Free radicals produced during the autoxidation of unsaturated edible oils are extremely short-lived, but are able to react with spin traps to produce adducts with sufficient stability for spectroscopic characterisation at (near) cooking temperatures (353-443 K). EPR spectra have shown that the model esters methyl oleate, linoleate and linolenate each formed three distinct radical adducts with N-tert-butyl-αa-phenylnitrone (PBN). These adducts have been further characterised by obtaining spectra under conditions of limited oxygen availability and in the presence of α-tocopherol; two of these adducts corresponded to peroxyl and alkyl radical adducts of PBN, whereas the other was an alkyl adduct of 2-methyl-2-nitrosopropane (MNP), which was formed as a result of decomposition of the PBN peroxyl radical adduct. The origins of the various 1H hyperfine splittings have been determined by using selectively and fully deuterated PBN and selectively deuterated oleate and some of their magnitudes have been confirmed by ENDOR spectroscopy. The results obtained clearly confirm the high temperature oxidation of fatty acid esters to proceed via a different mechanism from that observed at low temperature, and point to significant differences in oxidation mechanisms of monounsaturated fatty acid esters relative to polyunsaturated.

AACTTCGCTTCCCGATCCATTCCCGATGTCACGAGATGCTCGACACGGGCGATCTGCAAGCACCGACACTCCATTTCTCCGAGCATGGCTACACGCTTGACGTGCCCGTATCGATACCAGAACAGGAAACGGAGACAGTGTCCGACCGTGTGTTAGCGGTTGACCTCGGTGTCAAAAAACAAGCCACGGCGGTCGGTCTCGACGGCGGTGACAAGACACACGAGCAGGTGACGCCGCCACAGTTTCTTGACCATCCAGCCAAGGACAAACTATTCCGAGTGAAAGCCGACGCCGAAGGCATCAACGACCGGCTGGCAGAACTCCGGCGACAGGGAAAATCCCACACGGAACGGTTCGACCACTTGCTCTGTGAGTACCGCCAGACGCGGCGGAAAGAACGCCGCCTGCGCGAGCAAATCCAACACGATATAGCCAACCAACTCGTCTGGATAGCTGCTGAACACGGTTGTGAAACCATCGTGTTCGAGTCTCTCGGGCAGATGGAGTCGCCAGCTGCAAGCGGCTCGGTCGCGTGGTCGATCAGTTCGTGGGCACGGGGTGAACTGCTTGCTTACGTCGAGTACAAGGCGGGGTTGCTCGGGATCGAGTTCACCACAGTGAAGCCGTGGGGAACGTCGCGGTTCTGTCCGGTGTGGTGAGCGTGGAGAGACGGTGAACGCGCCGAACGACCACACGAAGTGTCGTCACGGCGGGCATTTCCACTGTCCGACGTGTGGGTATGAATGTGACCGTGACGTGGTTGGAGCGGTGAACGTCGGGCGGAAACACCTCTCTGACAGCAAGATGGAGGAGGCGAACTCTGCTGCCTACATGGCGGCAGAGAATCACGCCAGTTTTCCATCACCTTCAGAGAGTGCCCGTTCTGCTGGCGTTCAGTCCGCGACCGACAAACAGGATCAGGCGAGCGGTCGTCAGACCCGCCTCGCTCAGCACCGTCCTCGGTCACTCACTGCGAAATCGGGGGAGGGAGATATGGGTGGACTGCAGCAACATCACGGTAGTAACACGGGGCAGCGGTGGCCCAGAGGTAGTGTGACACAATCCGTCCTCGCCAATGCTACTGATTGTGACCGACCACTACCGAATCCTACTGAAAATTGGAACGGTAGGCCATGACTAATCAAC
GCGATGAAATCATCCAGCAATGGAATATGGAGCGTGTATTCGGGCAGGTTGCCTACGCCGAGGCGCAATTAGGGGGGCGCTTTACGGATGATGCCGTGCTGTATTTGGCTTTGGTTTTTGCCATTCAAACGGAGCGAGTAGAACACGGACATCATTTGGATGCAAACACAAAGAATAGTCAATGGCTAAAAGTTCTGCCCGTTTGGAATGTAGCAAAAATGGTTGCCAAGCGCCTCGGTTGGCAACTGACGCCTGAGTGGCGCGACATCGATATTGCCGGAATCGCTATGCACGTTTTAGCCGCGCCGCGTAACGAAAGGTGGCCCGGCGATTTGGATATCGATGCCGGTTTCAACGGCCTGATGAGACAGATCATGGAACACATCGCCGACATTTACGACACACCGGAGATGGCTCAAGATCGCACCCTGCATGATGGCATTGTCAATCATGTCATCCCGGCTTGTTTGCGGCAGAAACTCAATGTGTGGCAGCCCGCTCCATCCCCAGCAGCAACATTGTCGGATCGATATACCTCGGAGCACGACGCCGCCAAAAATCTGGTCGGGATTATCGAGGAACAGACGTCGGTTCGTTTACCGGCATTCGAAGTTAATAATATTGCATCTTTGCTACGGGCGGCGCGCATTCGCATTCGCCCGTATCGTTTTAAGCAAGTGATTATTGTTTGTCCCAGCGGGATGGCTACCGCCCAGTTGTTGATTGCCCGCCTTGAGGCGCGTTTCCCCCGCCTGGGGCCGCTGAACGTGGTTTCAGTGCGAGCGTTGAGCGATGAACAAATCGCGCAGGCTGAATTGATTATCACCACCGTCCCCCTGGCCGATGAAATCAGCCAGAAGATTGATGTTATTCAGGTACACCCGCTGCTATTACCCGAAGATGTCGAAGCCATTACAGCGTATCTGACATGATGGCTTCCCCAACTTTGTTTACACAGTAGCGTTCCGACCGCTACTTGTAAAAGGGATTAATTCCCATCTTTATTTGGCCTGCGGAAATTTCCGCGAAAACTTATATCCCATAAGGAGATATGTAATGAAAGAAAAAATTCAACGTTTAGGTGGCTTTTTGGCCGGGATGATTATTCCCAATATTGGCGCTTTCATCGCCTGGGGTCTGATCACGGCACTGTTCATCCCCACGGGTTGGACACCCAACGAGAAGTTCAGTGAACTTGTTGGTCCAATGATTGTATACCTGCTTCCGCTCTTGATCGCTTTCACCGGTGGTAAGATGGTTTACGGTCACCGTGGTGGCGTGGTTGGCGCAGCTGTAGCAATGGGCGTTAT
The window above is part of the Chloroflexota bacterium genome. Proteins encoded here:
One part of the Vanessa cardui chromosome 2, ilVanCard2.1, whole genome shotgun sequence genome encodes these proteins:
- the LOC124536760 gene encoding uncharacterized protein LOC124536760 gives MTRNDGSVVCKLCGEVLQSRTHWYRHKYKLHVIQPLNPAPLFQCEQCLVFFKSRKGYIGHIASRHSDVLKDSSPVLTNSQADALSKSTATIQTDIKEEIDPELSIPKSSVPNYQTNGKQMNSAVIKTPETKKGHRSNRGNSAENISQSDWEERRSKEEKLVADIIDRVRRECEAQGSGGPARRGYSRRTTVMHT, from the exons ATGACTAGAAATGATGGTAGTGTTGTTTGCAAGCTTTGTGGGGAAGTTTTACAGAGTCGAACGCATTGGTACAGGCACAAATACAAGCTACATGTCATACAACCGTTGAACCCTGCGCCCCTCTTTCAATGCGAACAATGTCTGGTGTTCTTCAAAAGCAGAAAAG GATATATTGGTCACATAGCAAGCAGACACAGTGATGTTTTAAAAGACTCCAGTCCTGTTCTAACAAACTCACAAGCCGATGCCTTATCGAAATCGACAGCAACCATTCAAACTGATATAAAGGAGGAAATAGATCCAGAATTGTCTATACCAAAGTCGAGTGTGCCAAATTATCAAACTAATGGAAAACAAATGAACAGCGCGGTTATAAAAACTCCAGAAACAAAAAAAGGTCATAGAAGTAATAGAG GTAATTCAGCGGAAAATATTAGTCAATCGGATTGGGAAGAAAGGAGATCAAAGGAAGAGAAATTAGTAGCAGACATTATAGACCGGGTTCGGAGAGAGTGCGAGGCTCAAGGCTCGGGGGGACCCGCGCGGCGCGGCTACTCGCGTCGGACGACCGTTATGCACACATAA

|Original language||English (US)|
|Number of pages||6|
|Journal||Journal of the Chemical Society. Perkin Transactions 2|
|State||Published - Feb 1998|
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